© St. Petersburg Times, published January 23, 2000
ST. LOUIS -- Decades before the Rams came to town, this city on the Mississippi was the birthplace of another great spectator sport.
"Yes, it all started here," Bob Chandler confessed. "All because I couldn't find anybody to fix my truck."
When Chandler opened Midwest Four Wheel Drive 25 years ago, he had no idea that this act would inadvertently put his hometown on the map. The young carpenter just wanted to build a bigger, badder pickup truck, and as a result, made St. Louis the Holy Land for Motorheads.
"I had a brand new Ford F-250 and put a big set of tires on it," he recalled. "I got to talking to a friend and we started wondering if we could drive the thing over a car."
So Chandler and his buddies got a couple of old junkers and dragged them out into the middle of a farmer's field.
"Well the truck went right over them," he said. "We started showing the videotape to people who came by the shop and somebody said, "You know, you ought to do that for an audience and charge admission.' "
The idea seemed preposterous. But hey, if people were willing to pay to see grown men fight over a pigskin, they should pay to see big trucks smash cars.
So Chandler took his truck to town and let it rip. The rest is sporting history.
"We never anticipated the crowds," Chandler said. "We drew 68,000 to the Pontiac Silverdome and the people mobbed the truck. I had to lock the windows and stop the show."
Chandler, 58, continued to put on shows throughout the Midwest, but more often than not, he would return home with a broken vehicle.
"My shop manager told me that I shouldn't be so heavy on the accelerator," Chandler said. "He started calling me Bigfoot and the name stuck."
Eventually, Chandler grew tired of trampling cars. So he started racing, then jumping BIGFOOT and various other monster trucks.
"You keep trying to go further and higher," he said. "You get bigger tires, so you break the axle. You get a bigger axle, then you want a bigger motor. You get a bigger motor, then you want bigger tires ... it is a vicious cycle."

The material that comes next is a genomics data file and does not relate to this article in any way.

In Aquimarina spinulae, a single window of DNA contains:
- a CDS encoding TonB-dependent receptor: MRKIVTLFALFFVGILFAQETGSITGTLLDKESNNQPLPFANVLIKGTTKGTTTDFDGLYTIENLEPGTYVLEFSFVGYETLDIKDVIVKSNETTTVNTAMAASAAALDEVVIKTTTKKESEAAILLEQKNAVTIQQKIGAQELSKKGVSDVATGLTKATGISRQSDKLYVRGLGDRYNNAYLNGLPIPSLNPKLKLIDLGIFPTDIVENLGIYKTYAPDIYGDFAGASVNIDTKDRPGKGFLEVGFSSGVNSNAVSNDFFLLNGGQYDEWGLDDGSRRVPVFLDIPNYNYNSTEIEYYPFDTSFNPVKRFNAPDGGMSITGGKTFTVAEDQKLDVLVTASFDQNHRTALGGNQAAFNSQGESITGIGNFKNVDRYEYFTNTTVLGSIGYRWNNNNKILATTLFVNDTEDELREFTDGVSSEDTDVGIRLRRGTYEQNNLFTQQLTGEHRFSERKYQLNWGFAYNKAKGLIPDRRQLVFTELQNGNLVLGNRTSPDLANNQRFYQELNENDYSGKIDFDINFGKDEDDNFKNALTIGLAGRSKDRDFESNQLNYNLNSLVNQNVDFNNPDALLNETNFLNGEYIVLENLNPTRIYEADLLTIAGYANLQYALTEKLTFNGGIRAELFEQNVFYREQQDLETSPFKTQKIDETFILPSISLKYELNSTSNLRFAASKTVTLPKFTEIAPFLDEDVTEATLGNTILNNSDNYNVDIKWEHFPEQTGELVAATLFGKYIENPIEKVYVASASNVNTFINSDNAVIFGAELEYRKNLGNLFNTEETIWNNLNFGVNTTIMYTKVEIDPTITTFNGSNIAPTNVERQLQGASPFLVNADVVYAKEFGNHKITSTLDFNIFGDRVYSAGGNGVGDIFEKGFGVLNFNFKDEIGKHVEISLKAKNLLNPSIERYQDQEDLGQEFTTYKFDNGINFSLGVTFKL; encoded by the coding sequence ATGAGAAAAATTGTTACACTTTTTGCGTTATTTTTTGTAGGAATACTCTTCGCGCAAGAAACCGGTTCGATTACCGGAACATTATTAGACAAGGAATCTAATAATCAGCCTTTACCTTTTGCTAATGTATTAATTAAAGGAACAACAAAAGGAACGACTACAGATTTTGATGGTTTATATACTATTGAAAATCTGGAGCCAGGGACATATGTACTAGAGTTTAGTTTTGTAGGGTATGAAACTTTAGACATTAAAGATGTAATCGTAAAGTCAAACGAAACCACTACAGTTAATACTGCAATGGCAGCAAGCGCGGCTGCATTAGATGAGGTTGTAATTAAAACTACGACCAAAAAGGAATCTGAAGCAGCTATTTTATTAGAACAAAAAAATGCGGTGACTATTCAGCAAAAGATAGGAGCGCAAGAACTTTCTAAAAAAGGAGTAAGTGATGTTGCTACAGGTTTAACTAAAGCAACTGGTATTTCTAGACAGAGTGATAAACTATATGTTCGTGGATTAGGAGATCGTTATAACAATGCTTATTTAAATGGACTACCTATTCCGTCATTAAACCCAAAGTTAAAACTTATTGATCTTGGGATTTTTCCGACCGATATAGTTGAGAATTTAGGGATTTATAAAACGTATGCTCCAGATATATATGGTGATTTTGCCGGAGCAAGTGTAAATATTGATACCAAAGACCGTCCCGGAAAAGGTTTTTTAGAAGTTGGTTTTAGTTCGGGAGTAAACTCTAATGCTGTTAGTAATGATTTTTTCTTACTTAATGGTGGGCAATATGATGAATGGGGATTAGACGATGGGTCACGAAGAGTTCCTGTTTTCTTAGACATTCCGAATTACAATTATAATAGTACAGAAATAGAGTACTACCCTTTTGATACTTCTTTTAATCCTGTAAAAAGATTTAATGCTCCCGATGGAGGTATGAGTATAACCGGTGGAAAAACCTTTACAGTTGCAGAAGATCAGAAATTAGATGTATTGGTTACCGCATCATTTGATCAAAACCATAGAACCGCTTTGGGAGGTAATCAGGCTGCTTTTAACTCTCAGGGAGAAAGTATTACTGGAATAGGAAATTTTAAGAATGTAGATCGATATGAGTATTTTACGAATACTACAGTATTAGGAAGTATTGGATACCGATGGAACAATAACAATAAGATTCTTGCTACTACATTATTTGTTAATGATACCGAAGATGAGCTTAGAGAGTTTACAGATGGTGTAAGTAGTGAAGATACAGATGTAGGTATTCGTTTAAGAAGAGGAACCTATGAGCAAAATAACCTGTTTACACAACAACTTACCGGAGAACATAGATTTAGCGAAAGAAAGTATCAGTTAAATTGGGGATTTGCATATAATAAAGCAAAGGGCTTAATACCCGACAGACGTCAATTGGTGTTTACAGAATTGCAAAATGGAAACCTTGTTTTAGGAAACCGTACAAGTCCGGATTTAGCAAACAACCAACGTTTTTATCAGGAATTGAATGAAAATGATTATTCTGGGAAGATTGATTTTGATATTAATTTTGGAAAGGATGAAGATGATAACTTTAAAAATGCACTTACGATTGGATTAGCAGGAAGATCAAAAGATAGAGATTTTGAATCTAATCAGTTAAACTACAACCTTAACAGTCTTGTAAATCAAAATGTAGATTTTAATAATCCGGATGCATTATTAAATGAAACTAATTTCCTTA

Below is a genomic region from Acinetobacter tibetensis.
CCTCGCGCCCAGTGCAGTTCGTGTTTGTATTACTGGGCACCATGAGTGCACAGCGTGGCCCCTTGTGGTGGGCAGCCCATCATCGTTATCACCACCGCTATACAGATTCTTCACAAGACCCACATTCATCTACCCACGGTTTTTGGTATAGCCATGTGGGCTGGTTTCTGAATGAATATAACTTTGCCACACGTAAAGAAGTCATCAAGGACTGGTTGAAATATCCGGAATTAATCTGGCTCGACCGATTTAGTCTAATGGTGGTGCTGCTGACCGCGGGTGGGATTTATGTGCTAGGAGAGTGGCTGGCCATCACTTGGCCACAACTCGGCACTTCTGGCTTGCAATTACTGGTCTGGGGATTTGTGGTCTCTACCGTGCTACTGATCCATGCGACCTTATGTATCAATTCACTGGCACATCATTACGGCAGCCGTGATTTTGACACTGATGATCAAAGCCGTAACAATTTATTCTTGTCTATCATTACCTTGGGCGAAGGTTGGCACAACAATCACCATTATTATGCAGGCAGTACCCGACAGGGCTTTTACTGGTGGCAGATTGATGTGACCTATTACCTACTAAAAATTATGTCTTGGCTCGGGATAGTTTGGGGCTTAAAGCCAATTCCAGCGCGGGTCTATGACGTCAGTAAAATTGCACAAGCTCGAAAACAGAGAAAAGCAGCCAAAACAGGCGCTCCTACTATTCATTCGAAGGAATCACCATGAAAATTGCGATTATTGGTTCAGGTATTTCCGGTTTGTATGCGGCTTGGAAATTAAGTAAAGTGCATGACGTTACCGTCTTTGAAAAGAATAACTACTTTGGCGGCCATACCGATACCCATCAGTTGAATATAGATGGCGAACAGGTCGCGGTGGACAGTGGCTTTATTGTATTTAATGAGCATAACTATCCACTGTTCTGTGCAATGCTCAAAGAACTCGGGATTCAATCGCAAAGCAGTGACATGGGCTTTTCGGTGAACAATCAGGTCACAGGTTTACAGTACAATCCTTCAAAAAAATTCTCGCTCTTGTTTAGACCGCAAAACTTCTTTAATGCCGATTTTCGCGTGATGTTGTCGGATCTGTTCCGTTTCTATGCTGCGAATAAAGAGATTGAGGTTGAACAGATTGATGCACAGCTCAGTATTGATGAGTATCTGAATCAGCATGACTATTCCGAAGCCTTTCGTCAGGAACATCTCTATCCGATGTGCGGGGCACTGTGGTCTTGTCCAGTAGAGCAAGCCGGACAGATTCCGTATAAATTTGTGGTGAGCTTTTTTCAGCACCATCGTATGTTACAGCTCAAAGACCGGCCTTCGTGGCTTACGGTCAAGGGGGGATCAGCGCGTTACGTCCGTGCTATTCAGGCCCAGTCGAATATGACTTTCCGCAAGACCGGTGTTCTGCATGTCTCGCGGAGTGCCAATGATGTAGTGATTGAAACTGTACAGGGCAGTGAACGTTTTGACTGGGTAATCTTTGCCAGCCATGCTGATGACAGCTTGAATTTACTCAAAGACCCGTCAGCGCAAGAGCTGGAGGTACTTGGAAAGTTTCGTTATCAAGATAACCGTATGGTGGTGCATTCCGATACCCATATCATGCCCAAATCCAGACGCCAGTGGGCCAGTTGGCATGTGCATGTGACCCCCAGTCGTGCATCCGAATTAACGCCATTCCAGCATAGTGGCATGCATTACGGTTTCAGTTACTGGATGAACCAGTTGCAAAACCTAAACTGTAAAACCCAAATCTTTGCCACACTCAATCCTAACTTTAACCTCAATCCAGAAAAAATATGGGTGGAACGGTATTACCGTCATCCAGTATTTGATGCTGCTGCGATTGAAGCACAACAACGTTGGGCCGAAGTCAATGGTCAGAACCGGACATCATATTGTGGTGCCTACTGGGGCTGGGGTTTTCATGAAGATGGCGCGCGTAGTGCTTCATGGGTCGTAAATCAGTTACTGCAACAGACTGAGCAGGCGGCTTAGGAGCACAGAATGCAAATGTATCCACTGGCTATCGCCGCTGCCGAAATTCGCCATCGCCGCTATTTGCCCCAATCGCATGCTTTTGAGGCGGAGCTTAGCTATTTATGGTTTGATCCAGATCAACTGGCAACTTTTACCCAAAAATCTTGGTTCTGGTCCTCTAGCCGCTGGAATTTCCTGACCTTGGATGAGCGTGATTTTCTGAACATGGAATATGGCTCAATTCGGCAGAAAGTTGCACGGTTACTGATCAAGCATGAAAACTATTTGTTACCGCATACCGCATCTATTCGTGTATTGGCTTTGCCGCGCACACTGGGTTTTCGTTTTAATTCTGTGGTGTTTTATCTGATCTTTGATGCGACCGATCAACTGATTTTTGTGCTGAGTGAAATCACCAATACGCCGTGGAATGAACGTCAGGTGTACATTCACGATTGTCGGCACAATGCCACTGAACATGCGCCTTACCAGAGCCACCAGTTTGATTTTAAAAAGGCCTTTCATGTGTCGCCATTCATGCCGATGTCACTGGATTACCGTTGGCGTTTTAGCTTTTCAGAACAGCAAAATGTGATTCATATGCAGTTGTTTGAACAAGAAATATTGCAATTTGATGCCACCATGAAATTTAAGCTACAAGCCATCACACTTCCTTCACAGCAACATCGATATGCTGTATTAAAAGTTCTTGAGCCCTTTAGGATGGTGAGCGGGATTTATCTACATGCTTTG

In 1981, the first BIGFOOT vehicle made its big-screen debut in Take This Job and Shove It. Other film roles followed, including the Burt Reynolds-Dom DeLuise classic Cannonball 2 and, of course, the critically ignored Police Academy (2 and 6), which by the way also featured former NFL great Bubba Smith in one of his more demanding roles. Perhaps BIGFOOT's finest hour came in 1985 when a tiny toy replica earned the highly-coveted spot in a McDonald's Happy Meal.
BIGFOOT has pleased crowds and packed stadiums from Anaheim to Tampa, including the Trans World Dome, site of today's NFC Championship Game. A monster truck show took place Saturday night at Raymond James Stadium in Tampa. No stunt seemed too dangerous for Chandler and his daredevil driver, Dan Runte.
Last year, Runte jumped over a 727 airplane, a distance of 202 feet. Just a few days ago, I Dare You, the Ultimate Challenge premiered on the UPN network and featured Runte and BIGFOOT 14 flying over seven cars and a tractor-trailer.
But even Chandler has his limits.
"It is too dangerous," he said. "They will run me out of town."
I pleaded with Chandler to attempt the stunt, but he flat refused.
"Give me the keys," I said. "And I'll do it."
Chandler said he wasn't sure he could find them. Then he said he wasn't sure the truck had oil.
I dangled the tiny blue and yellow teddy bear that wore Kurt Warner's No. 13 in front of his face. "I don't want to jump it," I said. "I want to crush it."
We negotiated for a while, but Chandler did not become the Messiah of Monster Trucks by being weak of heart.
"Okay," I said. "You can have my Bucs hat."
He took it and said I would be better off convincing Bucs owner Malcolm Glazer to buy his own monster truck, which he could paint red and pewter, "the colors of a dead dog," as one member of Chandler's team put it.
"You'll need a monster truck if you want to get past the Rams," Chandler said.
I told him Tampa Bay already had its own BIGFOOT.
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